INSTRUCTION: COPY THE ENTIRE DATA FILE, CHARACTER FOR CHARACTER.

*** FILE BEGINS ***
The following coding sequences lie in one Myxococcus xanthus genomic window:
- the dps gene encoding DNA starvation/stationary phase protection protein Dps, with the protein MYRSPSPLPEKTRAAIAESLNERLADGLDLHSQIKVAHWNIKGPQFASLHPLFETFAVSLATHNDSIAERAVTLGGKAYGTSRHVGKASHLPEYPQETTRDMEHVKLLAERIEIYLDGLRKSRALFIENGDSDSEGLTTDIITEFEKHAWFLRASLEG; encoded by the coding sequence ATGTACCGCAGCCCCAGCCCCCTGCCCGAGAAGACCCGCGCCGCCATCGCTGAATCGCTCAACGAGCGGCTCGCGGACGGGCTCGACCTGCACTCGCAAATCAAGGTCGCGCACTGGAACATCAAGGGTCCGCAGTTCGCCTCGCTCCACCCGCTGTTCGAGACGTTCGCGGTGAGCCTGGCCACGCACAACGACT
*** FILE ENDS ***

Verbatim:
The following coding sequences lie in one Myxococcus xanthus genomic window:
- the dps gene encoding DNA starvation/stationary phase protection protein Dps, with the protein MYRSPSPLPEKTRAAIAESLNERLADGLDLHSQIKVAHWNIKGPQFASLHPLFETFAVSLATHNDSIAERAVTLGGKAYGTSRHVGKASHLPEYPQETTRDMEHVKLLAERIEIYLDGLRKSRALFIENGDSDSEGLTTDIITEFEKHAWFLRASLEG; encoded by the coding sequence ATGTACCGCAGCCCCAGCCCCCTGCCCGAGAAGACCCGCGCCGCCATCGCTGAATCGCTCAACGAGCGGCTCGCGGACGGGCTCGACCTGCACTCGCAAATCAAGGTCGCGCACTGGAACATCAAGGGTCCGCAGTTCGCCTCGCTCCACCCGCTGTTCGAGACGTTCGCGGTGAGCCTGGCCACGCACAACGACT